Sometimes I think this stuff must be obvious.
But then I watch some TV show or movie…
I’ll admit that writers can be a bit too in love with our own cleverness. We certainly love to construct a sentence with more than one layer of meaning to it. However that’s not very useful when it comes to instructions.
“Your characters should be flawed” is writing advice anybody who likes to write has probably heard before, but does anybody really get it? Especially because there’s actually a double meaning to the advice. So today I’m going to break down one of those meanings (with the other one tomorrow).
“Write a flawed character” seems to be interpreted as a character who is a bad person. So we get stories where the protagonists are jerks or assholes.
But that’s not what the advice is saying. Let’s make up a quick tale:
Bob was hungry.
So Bob went to the kitchen and made a sandwich.
He ate it.
There, a story in the most basic, technical sense. It’s not great or good by any stretch of the imagination.
Yet the character in it still had a flaw.
Did you spot it?
It was Bob’s hunger.
The character’s flaw – is an incompleteness. Your protagonist needs to lack something, and the story is what happens when they go to obtain that something.
Now note that there’s billions of ways to execute this simple idea. Storytellers have even done tales where a character thought they needed one thing, but ended up with something different. Regardless of the details of the execution, the most important question you need to ask of your story is “what does my protagonist gain from it?”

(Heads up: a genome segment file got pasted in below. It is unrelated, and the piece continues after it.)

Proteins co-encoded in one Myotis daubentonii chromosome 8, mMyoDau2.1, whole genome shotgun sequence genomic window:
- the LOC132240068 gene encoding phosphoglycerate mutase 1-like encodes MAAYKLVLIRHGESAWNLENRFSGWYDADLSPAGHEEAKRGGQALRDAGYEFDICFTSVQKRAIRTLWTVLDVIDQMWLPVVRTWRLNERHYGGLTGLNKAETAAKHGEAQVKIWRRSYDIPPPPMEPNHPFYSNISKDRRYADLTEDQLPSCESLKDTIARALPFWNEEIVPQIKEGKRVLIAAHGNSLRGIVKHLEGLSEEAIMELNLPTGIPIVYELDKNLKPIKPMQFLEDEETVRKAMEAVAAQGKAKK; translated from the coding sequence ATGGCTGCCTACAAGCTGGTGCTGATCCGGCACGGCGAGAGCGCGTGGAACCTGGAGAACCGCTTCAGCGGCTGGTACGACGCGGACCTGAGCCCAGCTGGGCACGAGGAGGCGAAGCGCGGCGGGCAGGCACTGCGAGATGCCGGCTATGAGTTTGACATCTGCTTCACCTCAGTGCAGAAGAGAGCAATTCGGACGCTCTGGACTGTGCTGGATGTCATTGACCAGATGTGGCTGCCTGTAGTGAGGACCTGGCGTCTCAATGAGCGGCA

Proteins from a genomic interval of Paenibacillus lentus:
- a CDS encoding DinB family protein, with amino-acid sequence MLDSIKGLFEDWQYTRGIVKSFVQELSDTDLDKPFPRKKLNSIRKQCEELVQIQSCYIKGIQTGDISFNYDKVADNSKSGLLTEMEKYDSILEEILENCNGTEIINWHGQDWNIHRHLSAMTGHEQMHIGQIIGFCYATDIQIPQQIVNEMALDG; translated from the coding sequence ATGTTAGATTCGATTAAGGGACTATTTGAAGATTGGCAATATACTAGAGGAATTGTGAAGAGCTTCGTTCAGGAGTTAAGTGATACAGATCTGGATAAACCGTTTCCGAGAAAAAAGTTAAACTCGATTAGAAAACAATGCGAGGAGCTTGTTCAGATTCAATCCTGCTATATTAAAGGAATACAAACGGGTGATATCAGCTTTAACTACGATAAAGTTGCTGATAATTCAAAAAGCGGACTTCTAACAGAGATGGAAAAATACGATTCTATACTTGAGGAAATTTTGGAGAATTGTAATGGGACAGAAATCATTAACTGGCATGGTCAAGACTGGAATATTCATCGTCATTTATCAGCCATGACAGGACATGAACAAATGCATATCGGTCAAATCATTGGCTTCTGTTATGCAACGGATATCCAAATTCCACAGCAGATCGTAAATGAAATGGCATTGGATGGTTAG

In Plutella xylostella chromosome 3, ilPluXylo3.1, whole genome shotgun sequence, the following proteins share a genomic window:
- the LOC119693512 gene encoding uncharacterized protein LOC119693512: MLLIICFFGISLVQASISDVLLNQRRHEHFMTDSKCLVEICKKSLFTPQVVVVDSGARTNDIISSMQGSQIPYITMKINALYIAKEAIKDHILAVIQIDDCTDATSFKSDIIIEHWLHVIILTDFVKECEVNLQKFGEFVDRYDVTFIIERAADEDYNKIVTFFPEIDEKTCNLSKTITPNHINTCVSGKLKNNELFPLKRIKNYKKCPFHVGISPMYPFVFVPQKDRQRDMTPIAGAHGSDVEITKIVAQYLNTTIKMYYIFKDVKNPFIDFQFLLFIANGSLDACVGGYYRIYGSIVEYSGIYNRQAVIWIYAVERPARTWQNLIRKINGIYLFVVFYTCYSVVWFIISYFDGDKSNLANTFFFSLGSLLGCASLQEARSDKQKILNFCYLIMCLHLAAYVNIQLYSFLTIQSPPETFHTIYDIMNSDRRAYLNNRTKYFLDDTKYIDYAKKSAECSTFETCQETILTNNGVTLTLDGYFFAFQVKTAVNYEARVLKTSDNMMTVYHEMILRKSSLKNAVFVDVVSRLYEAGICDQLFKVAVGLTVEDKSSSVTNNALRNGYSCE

Your character lacks something at the start of the story, they should have that thing by the end of it.
At least one major sign I’ve seen of a Mary Sue/Gary Stu figure in a story is that they lack for nothing, and it is the wider world that becomes more complete by Mary/Gary going out into it – a complete inversion of how a story should go.
Now I can already hear some amateurs defending their story with the protagonist having the flaw of “naiveté.” That does not count. That’s like saying your protagonist needing oxygen or water is a flaw. Naivete is a trait universal to every character (heck every person because we start every day ignorant of what will happen in it). You can’t say a character’s flaw is being naïve, you have to be specific of what knowledge the character needs in their life and why. “The world is awful and generally sucks” is a bad example. “How to tell which people are lying to you and who is honest” is a better, more concrete example.